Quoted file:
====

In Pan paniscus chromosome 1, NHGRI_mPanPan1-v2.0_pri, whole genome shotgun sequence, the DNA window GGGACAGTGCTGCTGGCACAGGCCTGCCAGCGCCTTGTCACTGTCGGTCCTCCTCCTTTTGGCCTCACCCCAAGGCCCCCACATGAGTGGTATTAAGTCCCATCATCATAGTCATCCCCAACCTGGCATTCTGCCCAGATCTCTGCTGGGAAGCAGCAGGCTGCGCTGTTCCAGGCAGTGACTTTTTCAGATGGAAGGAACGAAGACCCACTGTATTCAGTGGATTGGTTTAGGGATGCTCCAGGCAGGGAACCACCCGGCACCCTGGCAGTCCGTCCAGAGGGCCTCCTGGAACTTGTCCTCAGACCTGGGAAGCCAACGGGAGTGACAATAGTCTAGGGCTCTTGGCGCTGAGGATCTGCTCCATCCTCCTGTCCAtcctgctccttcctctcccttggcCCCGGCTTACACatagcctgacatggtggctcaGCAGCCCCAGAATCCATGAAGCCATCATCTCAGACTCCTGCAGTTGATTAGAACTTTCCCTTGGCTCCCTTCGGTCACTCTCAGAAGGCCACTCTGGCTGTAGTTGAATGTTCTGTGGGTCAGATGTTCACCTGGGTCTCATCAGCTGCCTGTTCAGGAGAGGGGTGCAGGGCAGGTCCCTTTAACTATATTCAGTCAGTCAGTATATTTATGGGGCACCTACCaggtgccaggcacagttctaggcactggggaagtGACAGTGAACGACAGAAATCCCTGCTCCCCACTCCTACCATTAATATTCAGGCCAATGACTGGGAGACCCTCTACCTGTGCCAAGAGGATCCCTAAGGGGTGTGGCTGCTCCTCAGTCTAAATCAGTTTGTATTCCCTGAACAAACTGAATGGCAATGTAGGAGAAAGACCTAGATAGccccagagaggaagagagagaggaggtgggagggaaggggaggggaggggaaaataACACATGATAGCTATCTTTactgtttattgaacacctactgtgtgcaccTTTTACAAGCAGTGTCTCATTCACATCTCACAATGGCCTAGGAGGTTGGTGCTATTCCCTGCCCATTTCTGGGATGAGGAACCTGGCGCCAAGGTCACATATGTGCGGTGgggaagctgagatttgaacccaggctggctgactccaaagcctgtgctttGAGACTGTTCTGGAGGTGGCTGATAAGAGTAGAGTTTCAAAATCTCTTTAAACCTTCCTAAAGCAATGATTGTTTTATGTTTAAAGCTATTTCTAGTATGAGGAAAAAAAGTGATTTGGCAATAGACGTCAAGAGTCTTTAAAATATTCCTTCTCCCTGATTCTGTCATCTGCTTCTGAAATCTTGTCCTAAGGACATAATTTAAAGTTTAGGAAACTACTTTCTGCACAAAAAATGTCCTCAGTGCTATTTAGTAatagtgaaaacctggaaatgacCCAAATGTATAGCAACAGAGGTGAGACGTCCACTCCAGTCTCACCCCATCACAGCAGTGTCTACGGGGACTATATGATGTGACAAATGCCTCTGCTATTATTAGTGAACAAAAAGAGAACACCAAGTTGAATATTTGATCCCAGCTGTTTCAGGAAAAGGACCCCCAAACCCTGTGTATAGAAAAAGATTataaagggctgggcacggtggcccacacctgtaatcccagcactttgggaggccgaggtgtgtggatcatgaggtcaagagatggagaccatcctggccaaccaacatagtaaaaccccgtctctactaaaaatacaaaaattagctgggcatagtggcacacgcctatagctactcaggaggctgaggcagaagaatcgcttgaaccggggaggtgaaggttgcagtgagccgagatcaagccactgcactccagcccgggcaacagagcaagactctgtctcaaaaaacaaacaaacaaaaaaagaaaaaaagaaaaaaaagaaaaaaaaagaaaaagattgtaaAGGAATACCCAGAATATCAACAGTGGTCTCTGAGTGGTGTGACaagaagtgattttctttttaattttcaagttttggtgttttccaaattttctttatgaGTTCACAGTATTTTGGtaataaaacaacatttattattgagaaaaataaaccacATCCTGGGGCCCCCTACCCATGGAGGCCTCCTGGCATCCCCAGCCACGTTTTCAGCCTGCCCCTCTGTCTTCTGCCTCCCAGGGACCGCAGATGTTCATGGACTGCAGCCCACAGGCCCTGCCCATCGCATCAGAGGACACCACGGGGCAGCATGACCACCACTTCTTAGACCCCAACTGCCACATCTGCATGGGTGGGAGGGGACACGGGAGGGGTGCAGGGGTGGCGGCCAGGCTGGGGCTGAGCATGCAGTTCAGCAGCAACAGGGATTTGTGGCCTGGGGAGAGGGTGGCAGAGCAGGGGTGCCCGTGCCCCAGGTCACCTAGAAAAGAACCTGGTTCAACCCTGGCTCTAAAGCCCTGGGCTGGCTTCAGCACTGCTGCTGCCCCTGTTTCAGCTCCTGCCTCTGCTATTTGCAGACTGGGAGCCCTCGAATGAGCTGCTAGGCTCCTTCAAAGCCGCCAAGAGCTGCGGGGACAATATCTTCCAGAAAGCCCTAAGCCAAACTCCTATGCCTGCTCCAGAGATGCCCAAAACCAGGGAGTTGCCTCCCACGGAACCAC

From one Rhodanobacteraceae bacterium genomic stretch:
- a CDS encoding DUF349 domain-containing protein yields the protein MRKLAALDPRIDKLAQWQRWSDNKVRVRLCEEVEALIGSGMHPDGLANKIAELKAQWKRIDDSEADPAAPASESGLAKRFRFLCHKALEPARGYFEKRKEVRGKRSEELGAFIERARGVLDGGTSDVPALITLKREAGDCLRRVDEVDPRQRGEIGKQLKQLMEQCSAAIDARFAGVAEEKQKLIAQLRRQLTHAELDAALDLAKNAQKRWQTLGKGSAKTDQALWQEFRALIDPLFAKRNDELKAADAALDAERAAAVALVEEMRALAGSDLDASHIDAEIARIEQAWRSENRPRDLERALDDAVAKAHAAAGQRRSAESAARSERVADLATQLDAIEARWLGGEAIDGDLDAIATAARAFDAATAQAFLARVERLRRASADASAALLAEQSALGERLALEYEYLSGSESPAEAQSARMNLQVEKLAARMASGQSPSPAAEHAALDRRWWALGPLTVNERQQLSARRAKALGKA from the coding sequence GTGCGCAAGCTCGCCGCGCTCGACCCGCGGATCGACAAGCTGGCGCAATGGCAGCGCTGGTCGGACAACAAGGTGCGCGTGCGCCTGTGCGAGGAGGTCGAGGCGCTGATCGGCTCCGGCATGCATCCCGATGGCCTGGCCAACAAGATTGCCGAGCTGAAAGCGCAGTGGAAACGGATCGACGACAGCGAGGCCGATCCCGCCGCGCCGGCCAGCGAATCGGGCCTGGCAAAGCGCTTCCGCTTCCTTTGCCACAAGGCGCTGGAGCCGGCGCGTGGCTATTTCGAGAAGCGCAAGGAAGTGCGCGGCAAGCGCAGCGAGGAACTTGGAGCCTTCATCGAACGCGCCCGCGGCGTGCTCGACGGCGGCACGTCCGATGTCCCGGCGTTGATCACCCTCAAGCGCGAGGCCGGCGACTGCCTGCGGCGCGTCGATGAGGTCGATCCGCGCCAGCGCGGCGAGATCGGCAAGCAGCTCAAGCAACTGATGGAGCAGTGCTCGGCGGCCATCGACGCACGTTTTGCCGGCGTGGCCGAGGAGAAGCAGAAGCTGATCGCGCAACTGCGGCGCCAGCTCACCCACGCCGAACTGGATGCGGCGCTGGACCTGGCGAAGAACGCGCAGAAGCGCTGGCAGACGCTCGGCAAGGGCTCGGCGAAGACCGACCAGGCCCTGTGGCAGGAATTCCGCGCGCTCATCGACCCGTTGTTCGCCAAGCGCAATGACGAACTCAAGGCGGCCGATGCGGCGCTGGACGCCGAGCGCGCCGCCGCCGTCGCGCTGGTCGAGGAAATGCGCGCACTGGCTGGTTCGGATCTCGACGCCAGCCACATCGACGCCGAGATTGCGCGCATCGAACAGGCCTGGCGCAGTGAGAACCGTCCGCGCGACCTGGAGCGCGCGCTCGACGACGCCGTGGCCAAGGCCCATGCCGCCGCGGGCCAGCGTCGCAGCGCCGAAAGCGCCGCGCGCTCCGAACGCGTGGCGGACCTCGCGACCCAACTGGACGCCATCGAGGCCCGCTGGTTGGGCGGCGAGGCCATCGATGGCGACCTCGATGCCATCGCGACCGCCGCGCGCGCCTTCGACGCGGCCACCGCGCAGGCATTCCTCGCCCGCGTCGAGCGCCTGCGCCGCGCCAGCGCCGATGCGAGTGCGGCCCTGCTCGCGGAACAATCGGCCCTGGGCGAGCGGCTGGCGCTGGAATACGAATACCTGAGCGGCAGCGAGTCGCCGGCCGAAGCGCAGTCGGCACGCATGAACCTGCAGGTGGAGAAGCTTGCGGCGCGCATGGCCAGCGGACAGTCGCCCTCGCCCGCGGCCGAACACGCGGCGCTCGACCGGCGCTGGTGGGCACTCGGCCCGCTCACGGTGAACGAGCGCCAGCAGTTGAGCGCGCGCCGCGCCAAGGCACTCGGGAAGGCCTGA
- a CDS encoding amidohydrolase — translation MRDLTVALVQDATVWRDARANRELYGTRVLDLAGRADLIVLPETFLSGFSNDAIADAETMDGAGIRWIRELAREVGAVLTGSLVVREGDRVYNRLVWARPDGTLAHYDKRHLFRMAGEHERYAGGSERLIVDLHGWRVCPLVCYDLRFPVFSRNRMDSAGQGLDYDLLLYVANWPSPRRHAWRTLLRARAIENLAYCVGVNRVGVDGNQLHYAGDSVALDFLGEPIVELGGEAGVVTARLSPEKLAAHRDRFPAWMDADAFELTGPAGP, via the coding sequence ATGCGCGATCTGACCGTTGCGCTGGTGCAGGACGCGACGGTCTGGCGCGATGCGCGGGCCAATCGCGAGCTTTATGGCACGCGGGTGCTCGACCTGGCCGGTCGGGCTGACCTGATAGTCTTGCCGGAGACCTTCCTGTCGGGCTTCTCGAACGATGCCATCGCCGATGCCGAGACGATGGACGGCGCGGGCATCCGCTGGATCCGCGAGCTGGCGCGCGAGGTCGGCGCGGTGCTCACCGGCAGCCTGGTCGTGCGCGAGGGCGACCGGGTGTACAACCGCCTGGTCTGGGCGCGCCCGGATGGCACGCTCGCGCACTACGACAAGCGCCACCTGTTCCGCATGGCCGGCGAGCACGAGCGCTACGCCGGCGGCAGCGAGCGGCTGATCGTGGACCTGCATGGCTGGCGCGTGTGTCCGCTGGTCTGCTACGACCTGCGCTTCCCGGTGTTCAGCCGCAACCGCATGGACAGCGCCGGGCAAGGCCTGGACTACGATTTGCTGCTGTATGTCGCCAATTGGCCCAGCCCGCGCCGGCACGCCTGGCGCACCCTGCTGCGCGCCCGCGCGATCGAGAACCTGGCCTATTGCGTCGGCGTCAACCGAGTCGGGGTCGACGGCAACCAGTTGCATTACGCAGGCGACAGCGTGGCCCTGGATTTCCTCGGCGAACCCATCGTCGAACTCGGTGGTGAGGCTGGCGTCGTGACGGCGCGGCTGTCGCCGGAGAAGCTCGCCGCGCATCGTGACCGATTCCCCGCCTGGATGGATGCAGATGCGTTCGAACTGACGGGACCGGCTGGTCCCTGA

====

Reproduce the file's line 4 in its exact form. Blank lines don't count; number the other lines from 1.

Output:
- a CDS encoding amidohydrolase — translation MRDLTVALVQDATVWRDARANRELYGTRVLDLAGRADLIVLPETFLSGFSNDAIADAETMDGAGIRWIRELAREVGAVLTGSLVVREGDRVYNRLVWARPDGTLAHYDKRHLFRMAGEHERYAGGSERLIVDLHGWRVCPLVCYDLRFPVFSRNRMDSAGQGLDYDLLLYVANWPSPRRHAWRTLLRARAIENLAYCVGVNRVGVDGNQLHYAGDSVALDFLGEPIVELGGEAGVVTARLSPEKLAAHRDRFPAWMDADAFELTGPAGP, via the coding sequence ATGCGCGATCTGACCGTTGCGCTGGTGCAGGACGCGACGGTCTGGCGCGATGCGCGGGCCAATCGCGAGCTTTATGGCACGCGGGTGCTCGACCTGGCCGGTCGGGCTGACCTGATAGTCTTGCCGGAGACCTTCCTGTCGGGCTTCTCGAACGATGCCATCGCCGATGCCGAGACGATGGACGGCGCGGGCATCCGCTGGATCCGCGAGCTGGCGCGCGAGGTCGGCGCGGTGCTCACCGGCAGCCTGGTCGTGCGCGAGGGCGACCGGGTGTACAACCGCCTGGTCTGGGCGCGCCCGGATGGCACGCTCGCGCACTACGACAAGCGCCACCTGTTCCGCATGGCCGGCGAGCACGAGCGCTACGCCGGCGGCAGCGAGCGGCTGATCGTGGACCTGCATGGCTGGCGCGTGTGTCCGCTGGTCTGCTACGACCTGCGCTTCCCGGTGTTCAGCCGCAACCGCATGGACAGCGCCGGGCAAGGCCTGGACTACGATTTGCTGCTGTATGTCGCCAATTGGCCCAGCCCGCGCCGGCACGCCTGGCGCACCCTGCTGCGCGCCCGCGCGATCGAGAACCTGGCCTATTGCGTCGGCGTCAACCGAGTCGGGGTCGACGGCAACCAGTTGCATTACGCAGGCGACAGCGTGGCCCTGGATTTCCTCGGCGAACCCATCGTCGAACTCGGTGGTGAGGCTGGCGTCGTGACGGCGCGGCTGTCGCCGGAGAAGCTCGCCGCGCATCGTGACCGATTCCCCGCCTGGATGGATGCAGATGCGTTCGAACTGACGGGACCGGCTGGTCCCTGA